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broadening and deepening prayer
United Reformed Church Spirituality articles:

Imaginative contemplation

Mark Argent
4 August 2018

One of the more flexible ways of praying with scripture is imaginative contemplation. The essence is to take a bible story, read it a few times so that it becomes familiar, then settle oneself to pray perhaps breathing slowly and deeply to clear the mind, and then slowly imagine oneself into the story. Often the easiest way is to begin by picturing the scene, imagining the weather and what people are wearing, and slowly let the story unfold, perhaps being one of the characters in the story, perhaps being a bystander. Helpful additions can be to repeat the exercise as different characters, and entering into an imaginary conversation with one or more characters at the end. It’s equally helpful if the imagination simply fleshes out the details of the story, or goes off in a different direction from the biblical narrative.

This can sound as if it has too much scope for projection to be meaningful as prayer. But the point is not that what one imagines is what actually happened, but it is to enter more deeply into the story. At one level it is to invite God to be present in the imagination and then to allow what follows to become an experience of God. At another level, it’s to engage the things of the unconscious that are involved in imagination, drawing on the fact that the unconscious is a powerful place of religious experience.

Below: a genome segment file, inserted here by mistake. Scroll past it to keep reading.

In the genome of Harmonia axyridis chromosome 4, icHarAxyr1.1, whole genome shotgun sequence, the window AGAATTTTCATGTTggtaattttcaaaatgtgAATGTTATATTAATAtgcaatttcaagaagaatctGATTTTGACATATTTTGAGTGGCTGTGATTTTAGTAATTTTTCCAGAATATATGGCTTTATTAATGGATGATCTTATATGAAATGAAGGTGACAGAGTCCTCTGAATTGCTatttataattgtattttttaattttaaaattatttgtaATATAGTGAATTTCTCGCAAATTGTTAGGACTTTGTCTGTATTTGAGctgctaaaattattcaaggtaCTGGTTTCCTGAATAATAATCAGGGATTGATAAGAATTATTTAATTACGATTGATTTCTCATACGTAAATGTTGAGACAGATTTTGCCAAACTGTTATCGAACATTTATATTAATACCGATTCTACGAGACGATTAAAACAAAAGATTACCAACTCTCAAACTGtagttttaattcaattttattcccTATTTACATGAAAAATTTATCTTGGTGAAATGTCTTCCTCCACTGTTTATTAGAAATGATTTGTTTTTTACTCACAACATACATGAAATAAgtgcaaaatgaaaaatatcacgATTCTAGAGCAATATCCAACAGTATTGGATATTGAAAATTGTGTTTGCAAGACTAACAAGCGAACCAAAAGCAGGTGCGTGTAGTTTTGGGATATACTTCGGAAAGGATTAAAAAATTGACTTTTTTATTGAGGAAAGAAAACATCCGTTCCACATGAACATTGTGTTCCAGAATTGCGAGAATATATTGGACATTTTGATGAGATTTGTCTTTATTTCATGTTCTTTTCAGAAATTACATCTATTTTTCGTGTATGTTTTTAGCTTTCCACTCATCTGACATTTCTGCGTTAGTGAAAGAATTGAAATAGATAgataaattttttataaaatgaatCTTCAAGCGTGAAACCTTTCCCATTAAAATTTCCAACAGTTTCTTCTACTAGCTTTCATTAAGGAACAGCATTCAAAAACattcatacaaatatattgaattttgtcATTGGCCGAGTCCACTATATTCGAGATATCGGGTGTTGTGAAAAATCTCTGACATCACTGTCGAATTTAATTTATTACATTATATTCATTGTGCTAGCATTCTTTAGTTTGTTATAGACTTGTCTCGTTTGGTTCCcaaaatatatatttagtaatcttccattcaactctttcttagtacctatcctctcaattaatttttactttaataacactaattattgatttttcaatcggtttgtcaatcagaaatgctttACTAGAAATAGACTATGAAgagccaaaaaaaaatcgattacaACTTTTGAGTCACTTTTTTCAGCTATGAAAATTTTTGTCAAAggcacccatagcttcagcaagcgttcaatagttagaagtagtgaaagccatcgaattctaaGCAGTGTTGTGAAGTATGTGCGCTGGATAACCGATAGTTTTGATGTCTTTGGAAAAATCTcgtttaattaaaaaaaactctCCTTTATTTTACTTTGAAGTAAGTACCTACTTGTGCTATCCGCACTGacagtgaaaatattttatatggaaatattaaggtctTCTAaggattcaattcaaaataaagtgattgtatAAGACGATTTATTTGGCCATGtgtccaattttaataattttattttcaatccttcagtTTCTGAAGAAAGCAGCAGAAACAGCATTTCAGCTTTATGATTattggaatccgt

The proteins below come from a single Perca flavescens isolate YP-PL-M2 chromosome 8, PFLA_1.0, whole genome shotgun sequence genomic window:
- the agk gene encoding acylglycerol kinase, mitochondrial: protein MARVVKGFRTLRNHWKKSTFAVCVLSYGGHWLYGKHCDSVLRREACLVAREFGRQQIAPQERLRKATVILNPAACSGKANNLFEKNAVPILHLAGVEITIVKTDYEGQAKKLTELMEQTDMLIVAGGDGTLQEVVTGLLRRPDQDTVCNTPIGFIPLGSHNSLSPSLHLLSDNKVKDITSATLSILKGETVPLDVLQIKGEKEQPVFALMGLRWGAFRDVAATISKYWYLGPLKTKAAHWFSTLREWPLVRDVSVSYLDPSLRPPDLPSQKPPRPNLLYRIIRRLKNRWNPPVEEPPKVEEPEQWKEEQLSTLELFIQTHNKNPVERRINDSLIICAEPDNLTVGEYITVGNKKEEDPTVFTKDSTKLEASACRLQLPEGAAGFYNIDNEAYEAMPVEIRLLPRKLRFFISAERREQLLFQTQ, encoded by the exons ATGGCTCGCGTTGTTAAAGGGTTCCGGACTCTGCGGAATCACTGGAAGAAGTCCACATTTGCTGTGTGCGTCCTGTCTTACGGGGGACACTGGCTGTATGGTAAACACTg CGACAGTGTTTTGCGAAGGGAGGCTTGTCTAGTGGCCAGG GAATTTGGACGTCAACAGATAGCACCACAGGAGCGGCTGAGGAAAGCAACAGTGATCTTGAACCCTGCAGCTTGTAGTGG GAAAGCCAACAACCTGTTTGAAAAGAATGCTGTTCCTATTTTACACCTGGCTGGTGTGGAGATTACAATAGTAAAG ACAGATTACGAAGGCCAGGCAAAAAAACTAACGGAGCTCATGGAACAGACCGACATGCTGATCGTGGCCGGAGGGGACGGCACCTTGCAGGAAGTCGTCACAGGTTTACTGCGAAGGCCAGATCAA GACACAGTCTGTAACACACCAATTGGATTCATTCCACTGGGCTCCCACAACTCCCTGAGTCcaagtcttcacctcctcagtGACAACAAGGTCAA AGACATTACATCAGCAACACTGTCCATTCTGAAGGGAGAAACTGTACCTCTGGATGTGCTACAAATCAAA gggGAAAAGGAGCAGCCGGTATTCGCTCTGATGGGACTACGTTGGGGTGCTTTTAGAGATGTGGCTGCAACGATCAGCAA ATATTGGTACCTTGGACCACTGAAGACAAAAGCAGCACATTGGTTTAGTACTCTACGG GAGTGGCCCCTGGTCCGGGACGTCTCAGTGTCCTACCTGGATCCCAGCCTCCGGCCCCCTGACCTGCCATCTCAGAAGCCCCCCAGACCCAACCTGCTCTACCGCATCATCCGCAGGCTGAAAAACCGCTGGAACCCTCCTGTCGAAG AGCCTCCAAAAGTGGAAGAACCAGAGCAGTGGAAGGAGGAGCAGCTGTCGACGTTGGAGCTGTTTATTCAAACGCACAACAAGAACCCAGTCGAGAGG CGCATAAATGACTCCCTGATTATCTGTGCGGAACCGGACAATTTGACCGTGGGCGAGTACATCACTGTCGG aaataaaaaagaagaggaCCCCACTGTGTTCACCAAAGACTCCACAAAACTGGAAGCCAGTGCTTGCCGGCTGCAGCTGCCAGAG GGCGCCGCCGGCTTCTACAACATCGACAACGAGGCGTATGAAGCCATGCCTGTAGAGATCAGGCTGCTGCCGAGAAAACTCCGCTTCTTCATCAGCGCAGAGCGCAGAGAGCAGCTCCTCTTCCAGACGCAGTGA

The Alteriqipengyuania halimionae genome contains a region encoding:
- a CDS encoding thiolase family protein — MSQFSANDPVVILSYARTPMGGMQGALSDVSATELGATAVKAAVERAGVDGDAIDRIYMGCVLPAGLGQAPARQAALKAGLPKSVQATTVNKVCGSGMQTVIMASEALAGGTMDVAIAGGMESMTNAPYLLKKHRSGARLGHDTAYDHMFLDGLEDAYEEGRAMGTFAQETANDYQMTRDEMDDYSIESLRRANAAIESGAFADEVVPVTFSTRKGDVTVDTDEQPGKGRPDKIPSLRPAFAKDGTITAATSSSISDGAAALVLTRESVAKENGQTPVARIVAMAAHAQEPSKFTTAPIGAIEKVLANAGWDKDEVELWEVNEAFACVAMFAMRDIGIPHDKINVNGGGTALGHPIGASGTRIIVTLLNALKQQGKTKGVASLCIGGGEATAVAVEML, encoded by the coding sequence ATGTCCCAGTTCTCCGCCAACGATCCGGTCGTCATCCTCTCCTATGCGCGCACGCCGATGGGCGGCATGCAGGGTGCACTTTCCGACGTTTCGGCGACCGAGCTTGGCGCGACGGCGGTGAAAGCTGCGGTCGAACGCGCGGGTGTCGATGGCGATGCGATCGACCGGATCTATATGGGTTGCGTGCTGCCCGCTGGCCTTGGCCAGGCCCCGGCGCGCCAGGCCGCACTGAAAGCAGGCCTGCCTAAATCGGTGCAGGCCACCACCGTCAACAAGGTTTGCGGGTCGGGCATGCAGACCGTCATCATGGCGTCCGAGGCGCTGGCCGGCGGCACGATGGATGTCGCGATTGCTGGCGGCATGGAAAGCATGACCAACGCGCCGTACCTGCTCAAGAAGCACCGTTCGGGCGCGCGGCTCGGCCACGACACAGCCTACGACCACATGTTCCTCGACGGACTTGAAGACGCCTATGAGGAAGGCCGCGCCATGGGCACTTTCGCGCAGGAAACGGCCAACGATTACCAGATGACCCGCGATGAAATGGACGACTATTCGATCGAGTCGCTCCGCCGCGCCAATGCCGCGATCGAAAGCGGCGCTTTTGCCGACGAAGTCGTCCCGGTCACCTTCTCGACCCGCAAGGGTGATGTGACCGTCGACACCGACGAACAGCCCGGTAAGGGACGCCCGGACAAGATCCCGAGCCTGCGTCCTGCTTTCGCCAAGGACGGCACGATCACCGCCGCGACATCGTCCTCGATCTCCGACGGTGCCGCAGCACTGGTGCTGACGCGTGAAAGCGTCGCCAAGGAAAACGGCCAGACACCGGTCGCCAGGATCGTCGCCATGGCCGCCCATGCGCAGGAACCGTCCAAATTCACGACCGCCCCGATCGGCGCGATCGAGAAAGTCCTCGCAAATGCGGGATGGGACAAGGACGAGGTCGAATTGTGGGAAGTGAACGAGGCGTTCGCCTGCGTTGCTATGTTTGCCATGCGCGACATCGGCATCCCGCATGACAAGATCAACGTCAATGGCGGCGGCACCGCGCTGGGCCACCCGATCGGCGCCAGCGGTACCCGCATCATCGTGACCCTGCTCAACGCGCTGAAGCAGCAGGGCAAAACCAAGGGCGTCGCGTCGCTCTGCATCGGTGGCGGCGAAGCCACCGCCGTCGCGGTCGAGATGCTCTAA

Some people find that the core of this approach is to be taken up in the story, and where the imagination goes.

Some find an extra layer in talking with one or more of the characters, allowing themself to become more deeply part of the story. That can include the shift from a gospel story as a story about Jesis to being an encounter with Jesus in the story.

Some find that the art is to enter the story, and then let it slip away into stillness. In a way that is to make it the entry point to stillness, but if the last thing someone has actively chosen to think about before settling into stillness is a Bible story, the odds are that it will still be around somewhere. Surprisingly often the stray thoughts that come along either on coming out of stillness, or in the next few minutes, seem to have a link back to the story, as if it has been doing its work out if sight.

Imaginative contemplation doesn’t give the only understanding of a story, any more than a sermon gives the only possible exegesis of a text, but there is a richness in letting it be the nourishment for today, with the possibility that it may seem different, and nourish differently, tomorrow. In the context of a retreat or quiet day, there’s an added richness if there is scope for people to talk about what they have found in the same story, helping people see what they might have missed.

Although it’s a little outside what is normally called Imaginative Contemplation, all scripture had a process of being passed on, usually as oral tradition, before it was written down. The assumption is that God was in the passing-on of the stories, as well as the text passed on: Imaginative Contemplation also offers a way to deepen the sense of scripture as living story passed on.